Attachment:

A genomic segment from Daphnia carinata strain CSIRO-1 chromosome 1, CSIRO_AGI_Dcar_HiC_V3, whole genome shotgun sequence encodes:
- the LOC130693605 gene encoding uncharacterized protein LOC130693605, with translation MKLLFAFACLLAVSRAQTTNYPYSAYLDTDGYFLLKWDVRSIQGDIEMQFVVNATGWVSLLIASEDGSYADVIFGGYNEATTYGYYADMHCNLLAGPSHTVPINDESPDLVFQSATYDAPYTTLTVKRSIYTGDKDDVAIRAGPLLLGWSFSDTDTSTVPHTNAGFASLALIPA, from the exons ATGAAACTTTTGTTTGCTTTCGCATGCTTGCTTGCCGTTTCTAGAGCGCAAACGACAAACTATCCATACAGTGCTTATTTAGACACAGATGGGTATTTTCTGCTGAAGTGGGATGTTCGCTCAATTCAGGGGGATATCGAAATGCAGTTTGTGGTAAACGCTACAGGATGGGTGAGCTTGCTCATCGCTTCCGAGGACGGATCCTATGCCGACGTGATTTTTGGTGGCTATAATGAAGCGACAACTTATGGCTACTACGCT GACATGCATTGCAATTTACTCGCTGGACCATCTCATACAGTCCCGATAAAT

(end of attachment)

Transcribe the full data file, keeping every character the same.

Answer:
A genomic segment from Daphnia carinata strain CSIRO-1 chromosome 1, CSIRO_AGI_Dcar_HiC_V3, whole genome shotgun sequence encodes:
- the LOC130693605 gene encoding uncharacterized protein LOC130693605, with translation MKLLFAFACLLAVSRAQTTNYPYSAYLDTDGYFLLKWDVRSIQGDIEMQFVVNATGWVSLLIASEDGSYADVIFGGYNEATTYGYYADMHCNLLAGPSHTVPINDESPDLVFQSATYDAPYTTLTVKRSIYTGDKDDVAIRAGPLLLGWSFSDTDTSTVPHTNAGFASLALIPA, from the exons ATGAAACTTTTGTTTGCTTTCGCATGCTTGCTTGCCGTTTCTAGAGCGCAAACGACAAACTATCCATACAGTGCTTATTTAGACACAGATGGGTATTTTCTGCTGAAGTGGGATGTTCGCTCAATTCAGGGGGATATCGAAATGCAGTTTGTGGTAAACGCTACAGGATGGGTGAGCTTGCTCATCGCTTCCGAGGACGGATCCTATGCCGACGTGATTTTTGGTGGCTATAATGAAGCGACAACTTATGGCTACTACGCT GACATGCATTGCAATTTACTCGCTGGACCATCTCATACAGTCCCGATAAAT